I don’t think I’m saying anything that’s a surprise here. There is no more difficult church job than trying to pull off a transformation. Churches are notoriously “stuck” and frankly most of us church folk (or any folk, for that matter) aren’t all that comfortable with change. And when you start messing with tradition, well, you’ve got a recipe for trouble, strife, and difficulties. I’m convinced that when Scott Peck began writing The Road Less Traveled, he had transformational pastors in mind when he wrote, “Life is difficult.”

Transforming a church is not a job for the lazy or indolent. Someone who wants to take it easy so they can write a book, finish a doctorate, or further their career opportunities should consider another line of work. Transforming pastors can count on long hours of praying, planning, and putting their strategies and tactics into practice, often to find they have to start over because transformation is only 10 percent science and 90 percent art. That kind of starting, restarting, and starting again wears down even the most optimistic church leader and both frustration and depression leer from the shadows of defeatism.

Make no mistake, this kind of work is as stressful and difficult as any on earth. I’d like to tell you that it’s all worth it, but …

Transformation is Risky

In North America, risk is not one of the top ten phrases that gets mentioned when talking about the church. I mean, what’s to risk? Well, let me remind you what you’re putting on the line when you take on a transformation project.

First, if you’re married and have a family, you’re risking your marital and familial bliss. Transformational churches are famous for demanding so much time from their leaders that home life becomes more a memory than a reality. But wait … there’s more. Church bullies and terrorists have been known to use the pastor’s spouse and even worse, their children, to try and manipulate them in order to achieve their own ends. Think I’m exaggerating? Not only have I experienced this personally, virtually every transformational pastor I coach has their own version of how an antagonist in the church inflicted deep and painful wounds through the family.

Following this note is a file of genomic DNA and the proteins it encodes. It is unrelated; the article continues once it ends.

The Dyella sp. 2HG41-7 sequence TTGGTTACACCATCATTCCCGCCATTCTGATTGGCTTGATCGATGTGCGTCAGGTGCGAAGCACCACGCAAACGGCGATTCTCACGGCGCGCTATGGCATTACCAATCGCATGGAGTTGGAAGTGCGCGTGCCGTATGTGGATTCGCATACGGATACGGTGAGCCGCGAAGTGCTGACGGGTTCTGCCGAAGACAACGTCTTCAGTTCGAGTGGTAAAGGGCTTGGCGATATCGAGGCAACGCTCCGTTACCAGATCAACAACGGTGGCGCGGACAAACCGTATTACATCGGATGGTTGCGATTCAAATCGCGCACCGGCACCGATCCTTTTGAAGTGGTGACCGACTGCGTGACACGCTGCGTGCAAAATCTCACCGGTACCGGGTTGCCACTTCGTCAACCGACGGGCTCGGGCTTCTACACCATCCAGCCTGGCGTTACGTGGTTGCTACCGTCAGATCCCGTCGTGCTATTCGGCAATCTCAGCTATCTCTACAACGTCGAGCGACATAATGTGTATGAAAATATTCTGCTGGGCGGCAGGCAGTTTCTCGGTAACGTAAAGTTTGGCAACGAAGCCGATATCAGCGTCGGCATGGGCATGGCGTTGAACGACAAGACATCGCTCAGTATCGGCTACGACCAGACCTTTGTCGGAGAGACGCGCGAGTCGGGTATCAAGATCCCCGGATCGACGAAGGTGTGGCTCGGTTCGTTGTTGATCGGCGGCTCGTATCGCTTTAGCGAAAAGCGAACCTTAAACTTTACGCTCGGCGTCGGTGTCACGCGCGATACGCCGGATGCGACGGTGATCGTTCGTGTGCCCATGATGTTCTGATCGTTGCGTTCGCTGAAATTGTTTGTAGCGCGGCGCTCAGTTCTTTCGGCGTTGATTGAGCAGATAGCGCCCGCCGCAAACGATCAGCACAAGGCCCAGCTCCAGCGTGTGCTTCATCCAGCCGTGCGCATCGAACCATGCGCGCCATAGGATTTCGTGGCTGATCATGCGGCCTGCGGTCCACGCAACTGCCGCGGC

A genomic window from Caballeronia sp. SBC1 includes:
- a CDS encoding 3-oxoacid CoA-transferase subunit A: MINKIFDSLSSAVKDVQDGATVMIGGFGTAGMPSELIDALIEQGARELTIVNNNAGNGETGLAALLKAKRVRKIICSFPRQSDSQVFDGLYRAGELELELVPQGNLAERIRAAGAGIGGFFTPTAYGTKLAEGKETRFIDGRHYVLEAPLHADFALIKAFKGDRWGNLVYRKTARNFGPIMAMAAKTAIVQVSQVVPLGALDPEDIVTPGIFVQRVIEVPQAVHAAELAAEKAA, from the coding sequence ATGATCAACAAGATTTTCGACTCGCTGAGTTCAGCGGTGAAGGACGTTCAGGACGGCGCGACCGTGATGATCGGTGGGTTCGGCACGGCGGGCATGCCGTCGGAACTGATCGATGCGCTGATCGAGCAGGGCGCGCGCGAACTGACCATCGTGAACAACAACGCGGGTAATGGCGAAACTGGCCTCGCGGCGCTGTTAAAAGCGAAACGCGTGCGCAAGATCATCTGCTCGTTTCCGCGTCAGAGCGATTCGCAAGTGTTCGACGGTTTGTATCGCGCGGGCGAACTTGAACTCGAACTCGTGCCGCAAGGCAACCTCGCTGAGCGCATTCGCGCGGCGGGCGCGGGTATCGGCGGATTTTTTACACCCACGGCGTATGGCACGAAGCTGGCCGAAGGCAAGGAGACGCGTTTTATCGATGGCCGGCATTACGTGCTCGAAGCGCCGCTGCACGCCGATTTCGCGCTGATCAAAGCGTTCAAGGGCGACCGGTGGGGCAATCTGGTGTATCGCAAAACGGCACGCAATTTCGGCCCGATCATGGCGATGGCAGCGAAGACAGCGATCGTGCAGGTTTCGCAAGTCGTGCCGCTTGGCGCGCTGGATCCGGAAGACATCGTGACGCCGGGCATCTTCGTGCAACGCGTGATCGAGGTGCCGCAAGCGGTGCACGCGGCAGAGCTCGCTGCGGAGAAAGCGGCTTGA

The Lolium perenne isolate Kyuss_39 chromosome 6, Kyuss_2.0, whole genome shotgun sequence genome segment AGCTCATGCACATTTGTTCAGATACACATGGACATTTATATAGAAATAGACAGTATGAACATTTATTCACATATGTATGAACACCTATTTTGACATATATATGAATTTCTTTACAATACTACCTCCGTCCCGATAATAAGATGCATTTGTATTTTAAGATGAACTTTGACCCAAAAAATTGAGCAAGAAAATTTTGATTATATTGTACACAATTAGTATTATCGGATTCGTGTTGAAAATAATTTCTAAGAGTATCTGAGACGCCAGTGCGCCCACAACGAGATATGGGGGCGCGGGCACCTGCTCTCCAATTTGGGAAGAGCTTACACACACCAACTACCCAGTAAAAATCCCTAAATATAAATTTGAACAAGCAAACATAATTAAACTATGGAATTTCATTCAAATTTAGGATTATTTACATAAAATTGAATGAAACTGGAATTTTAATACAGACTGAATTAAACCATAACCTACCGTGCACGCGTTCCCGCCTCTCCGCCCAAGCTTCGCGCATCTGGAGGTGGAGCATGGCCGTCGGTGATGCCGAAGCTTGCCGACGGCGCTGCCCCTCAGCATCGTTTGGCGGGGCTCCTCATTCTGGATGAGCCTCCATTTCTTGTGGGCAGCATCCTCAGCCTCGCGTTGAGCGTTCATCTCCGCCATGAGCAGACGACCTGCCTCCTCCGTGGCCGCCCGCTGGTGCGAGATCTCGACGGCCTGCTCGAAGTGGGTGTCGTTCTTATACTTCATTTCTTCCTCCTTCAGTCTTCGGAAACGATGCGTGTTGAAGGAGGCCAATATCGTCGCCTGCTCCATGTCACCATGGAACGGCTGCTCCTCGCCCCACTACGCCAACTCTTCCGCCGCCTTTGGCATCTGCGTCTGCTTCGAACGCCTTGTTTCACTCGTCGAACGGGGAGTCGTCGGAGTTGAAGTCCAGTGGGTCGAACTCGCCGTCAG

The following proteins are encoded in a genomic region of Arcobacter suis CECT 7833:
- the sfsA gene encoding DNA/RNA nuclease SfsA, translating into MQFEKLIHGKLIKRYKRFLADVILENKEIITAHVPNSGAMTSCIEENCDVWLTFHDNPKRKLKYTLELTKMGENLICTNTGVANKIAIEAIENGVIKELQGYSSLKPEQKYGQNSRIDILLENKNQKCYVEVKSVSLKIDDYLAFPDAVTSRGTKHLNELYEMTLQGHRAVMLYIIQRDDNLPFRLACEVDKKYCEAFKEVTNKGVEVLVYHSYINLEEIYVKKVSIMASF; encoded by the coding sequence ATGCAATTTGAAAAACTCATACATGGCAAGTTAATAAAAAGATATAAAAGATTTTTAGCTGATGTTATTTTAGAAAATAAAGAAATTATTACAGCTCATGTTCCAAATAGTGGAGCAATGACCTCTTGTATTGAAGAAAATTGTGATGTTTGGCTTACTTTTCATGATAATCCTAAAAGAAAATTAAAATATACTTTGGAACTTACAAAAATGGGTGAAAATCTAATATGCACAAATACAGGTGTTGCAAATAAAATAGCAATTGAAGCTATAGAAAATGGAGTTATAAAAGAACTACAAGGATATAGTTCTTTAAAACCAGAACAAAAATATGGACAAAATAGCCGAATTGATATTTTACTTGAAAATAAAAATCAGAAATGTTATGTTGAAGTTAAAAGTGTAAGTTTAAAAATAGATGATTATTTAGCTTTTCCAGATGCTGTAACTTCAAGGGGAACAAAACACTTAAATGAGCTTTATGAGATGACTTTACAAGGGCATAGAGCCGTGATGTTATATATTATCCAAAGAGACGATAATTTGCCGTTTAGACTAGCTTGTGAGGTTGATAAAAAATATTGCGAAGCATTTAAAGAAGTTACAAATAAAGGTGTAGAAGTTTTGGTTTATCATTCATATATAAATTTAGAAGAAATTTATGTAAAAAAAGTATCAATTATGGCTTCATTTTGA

But that’s not the only risk. If you’re committed to transformation, you’re putting your job and even your pension on the roulette table. The fact is, in general transformational pastors don’t get a lot of support from their judicatory officials. When push comes to shove, their loyalties tend to remain with the church rather than the pastor because pastors come and go, but the church remains—except we all know that if transformation doesn’t take place, the church’s future is in jeopardy. Nonetheless, the prevailing attitude is still to dismiss the pastor in order to keep the peace.

And finally, at least for this list, transformation is risky because it is so seldom successful. For every one church that survives the transformational process and becomes healthy, eight will fail to transform. Why? Because …

Transformation is Costly

I’ve already mentioned the possible costs in terms of family and job. But those are just possible costs. Let me share some of the costs associated with transformations.